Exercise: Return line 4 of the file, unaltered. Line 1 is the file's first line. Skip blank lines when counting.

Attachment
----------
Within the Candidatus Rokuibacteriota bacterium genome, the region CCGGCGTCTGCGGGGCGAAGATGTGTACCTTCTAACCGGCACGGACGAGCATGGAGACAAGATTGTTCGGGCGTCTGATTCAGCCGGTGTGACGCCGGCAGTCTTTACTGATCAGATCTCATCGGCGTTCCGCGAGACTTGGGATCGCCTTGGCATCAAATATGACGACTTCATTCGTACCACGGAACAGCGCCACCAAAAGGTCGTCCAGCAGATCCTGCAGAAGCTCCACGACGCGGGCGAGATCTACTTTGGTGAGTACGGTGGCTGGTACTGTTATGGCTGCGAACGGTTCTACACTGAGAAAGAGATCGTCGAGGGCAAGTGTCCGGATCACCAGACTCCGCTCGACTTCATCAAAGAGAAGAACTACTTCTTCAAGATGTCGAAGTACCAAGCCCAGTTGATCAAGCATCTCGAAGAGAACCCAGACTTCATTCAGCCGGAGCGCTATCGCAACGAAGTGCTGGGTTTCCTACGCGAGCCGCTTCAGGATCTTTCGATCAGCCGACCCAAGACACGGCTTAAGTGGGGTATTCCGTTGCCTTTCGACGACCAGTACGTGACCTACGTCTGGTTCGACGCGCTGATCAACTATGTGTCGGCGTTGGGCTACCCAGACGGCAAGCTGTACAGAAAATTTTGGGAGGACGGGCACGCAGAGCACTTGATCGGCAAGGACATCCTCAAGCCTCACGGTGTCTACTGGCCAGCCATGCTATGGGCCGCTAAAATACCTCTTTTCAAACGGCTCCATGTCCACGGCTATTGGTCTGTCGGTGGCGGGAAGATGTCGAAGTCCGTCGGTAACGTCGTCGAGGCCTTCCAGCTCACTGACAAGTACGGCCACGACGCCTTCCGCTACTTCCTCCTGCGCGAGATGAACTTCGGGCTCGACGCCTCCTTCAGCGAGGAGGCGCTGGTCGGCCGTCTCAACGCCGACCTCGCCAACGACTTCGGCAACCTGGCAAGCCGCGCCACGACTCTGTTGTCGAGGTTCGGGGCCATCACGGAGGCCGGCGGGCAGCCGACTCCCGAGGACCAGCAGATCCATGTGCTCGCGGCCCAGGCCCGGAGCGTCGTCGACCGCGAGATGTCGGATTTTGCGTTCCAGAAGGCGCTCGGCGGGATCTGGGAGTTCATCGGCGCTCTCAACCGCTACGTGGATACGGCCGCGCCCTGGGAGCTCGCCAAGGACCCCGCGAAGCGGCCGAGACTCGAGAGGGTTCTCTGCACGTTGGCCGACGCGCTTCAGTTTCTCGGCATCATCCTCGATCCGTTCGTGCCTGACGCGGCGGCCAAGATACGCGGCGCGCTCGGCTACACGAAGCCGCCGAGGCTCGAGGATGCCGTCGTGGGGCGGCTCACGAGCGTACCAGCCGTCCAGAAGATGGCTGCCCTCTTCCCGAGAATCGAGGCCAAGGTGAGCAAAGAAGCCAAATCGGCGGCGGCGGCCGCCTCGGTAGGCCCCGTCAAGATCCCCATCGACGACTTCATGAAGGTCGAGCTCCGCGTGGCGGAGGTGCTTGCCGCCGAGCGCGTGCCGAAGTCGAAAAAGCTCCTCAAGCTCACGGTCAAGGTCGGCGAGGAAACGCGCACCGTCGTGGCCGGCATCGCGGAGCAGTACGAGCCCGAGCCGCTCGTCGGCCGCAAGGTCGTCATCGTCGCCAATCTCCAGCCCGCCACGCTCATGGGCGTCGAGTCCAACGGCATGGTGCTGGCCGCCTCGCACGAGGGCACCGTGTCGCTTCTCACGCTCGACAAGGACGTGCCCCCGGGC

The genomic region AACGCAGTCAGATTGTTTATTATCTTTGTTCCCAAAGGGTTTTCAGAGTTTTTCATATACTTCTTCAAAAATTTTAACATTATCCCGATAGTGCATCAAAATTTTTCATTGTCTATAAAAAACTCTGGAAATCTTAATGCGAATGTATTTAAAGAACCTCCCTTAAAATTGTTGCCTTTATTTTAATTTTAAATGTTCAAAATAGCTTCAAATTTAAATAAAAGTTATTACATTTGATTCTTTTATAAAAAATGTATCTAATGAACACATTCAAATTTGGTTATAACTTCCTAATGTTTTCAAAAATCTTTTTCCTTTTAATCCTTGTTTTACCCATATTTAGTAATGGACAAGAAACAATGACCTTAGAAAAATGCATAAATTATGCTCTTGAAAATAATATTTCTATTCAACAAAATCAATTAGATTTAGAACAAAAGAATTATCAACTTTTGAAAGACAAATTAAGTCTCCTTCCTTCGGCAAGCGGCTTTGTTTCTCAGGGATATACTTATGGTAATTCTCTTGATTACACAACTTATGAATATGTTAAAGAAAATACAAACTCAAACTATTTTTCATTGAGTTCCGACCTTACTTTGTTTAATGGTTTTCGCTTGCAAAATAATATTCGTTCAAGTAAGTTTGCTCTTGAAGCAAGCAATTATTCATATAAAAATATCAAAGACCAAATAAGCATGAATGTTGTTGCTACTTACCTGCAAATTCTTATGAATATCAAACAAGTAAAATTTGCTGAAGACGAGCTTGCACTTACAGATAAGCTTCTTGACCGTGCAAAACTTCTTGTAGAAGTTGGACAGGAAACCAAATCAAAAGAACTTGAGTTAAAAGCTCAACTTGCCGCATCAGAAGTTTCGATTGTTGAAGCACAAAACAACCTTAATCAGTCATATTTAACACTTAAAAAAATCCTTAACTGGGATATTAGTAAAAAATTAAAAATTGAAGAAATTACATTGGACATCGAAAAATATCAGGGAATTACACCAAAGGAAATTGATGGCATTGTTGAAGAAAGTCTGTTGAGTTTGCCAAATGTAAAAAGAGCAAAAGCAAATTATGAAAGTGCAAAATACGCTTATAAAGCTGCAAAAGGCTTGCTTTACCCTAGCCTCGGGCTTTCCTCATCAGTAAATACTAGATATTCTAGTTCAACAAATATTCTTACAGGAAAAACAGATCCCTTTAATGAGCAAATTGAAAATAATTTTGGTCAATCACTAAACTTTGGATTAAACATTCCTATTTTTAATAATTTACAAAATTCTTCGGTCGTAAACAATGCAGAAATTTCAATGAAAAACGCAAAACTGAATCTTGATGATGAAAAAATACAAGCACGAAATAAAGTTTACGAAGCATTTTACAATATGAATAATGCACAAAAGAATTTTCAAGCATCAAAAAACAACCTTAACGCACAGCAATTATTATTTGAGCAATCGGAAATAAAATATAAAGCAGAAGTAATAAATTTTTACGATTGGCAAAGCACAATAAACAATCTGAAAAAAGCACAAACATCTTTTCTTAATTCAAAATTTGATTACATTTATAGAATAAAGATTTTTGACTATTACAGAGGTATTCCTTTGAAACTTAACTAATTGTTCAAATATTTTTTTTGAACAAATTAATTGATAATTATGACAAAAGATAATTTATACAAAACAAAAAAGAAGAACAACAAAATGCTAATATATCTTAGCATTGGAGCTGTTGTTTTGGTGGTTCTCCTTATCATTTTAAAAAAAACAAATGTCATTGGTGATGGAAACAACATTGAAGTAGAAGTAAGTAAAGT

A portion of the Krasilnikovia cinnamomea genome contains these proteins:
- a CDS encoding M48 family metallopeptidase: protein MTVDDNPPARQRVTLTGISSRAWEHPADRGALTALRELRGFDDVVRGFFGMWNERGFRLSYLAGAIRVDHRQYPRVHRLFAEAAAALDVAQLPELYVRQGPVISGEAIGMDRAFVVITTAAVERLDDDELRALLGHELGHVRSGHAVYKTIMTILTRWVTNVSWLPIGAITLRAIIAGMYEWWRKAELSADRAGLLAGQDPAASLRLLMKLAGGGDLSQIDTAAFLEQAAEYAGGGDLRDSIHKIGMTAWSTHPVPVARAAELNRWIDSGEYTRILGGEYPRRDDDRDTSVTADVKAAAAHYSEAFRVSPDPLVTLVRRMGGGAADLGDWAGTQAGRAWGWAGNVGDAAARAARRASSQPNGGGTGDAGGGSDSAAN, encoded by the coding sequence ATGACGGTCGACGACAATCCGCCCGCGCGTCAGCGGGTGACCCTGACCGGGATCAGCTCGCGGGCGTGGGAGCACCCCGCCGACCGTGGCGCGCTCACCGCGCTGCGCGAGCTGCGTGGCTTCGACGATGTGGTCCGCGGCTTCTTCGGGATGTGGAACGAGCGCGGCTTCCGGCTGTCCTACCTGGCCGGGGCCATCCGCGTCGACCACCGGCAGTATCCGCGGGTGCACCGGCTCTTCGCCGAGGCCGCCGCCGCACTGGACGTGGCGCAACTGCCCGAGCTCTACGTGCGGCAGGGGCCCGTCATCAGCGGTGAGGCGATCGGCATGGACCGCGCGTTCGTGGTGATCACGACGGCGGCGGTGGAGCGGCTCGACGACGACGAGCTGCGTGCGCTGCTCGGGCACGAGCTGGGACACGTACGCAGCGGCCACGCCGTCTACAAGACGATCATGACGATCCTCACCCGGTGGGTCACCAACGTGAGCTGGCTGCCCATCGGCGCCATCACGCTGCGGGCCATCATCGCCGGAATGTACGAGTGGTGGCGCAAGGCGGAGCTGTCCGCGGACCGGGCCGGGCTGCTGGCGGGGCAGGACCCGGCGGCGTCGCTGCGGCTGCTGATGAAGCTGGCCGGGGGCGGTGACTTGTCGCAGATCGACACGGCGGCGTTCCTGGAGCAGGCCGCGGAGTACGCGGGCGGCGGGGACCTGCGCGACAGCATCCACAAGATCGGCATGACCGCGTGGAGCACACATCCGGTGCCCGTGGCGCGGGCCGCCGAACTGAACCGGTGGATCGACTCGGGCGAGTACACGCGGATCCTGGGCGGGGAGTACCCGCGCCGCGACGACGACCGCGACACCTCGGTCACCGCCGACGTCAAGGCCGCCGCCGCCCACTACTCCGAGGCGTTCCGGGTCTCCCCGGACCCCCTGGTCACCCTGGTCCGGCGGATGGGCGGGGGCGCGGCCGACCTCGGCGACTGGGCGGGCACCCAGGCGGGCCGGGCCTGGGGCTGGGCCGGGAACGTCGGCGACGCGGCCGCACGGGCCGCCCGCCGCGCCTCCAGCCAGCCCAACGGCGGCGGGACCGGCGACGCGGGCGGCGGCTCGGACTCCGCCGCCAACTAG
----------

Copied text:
- a CDS encoding M48 family metallopeptidase: protein MTVDDNPPARQRVTLTGISSRAWEHPADRGALTALRELRGFDDVVRGFFGMWNERGFRLSYLAGAIRVDHRQYPRVHRLFAEAAAALDVAQLPELYVRQGPVISGEAIGMDRAFVVITTAAVERLDDDELRALLGHELGHVRSGHAVYKTIMTILTRWVTNVSWLPIGAITLRAIIAGMYEWWRKAELSADRAGLLAGQDPAASLRLLMKLAGGGDLSQIDTAAFLEQAAEYAGGGDLRDSIHKIGMTAWSTHPVPVARAAELNRWIDSGEYTRILGGEYPRRDDDRDTSVTADVKAAAAHYSEAFRVSPDPLVTLVRRMGGGAADLGDWAGTQAGRAWGWAGNVGDAAARAARRASSQPNGGGTGDAGGGSDSAAN, encoded by the coding sequence ATGACGGTCGACGACAATCCGCCCGCGCGTCAGCGGGTGACCCTGACCGGGATCAGCTCGCGGGCGTGGGAGCACCCCGCCGACCGTGGCGCGCTCACCGCGCTGCGCGAGCTGCGTGGCTTCGACGATGTGGTCCGCGGCTTCTTCGGGATGTGGAACGAGCGCGGCTTCCGGCTGTCCTACCTGGCCGGGGCCATCCGCGTCGACCACCGGCAGTATCCGCGGGTGCACCGGCTCTTCGCCGAGGCCGCCGCCGCACTGGACGTGGCGCAACTGCCCGAGCTCTACGTGCGGCAGGGGCCCGTCATCAGCGGTGAGGCGATCGGCATGGACCGCGCGTTCGTGGTGATCACGACGGCGGCGGTGGAGCGGCTCGACGACGACGAGCTGCGTGCGCTGCTCGGGCACGAGCTGGGACACGTACGCAGCGGCCACGCCGTCTACAAGACGATCATGACGATCCTCACCCGGTGGGTCACCAACGTGAGCTGGCTGCCCATCGGCGCCATCACGCTGCGGGCCATCATCGCCGGAATGTACGAGTGGTGGCGCAAGGCGGAGCTGTCCGCGGACCGGGCCGGGCTGCTGGCGGGGCAGGACCCGGCGGCGTCGCTGCGGCTGCTGATGAAGCTGGCCGGGGGCGGTGACTTGTCGCAGATCGACACGGCGGCGTTCCTGGAGCAGGCCGCGGAGTACGCGGGCGGCGGGGACCTGCGCGACAGCATCCACAAGATCGGCATGACCGCGTGGAGCACACATCCGGTGCCCGTGGCGCGGGCCGCCGAACTGAACCGGTGGATCGACTCGGGCGAGTACACGCGGATCCTGGGCGGGGAGTACCCGCGCCGCGACGACGACCGCGACACCTCGGTCACCGCCGACGTCAAGGCCGCCGCCGCCCACTACTCCGAGGCGTTCCGGGTCTCCCCGGACCCCCTGGTCACCCTGGTCCGGCGGATGGGCGGGGGCGCGGCCGACCTCGGCGACTGGGCGGGCACCCAGGCGGGCCGGGCCTGGGGCTGGGCCGGGAACGTCGGCGACGCGGCCGCACGGGCCGCCCGCCGCGCCTCCAGCCAGCCCAACGGCGGCGGGACCGGCGACGCGGGCGGCGGCTCGGACTCCGCCGCCAACTAG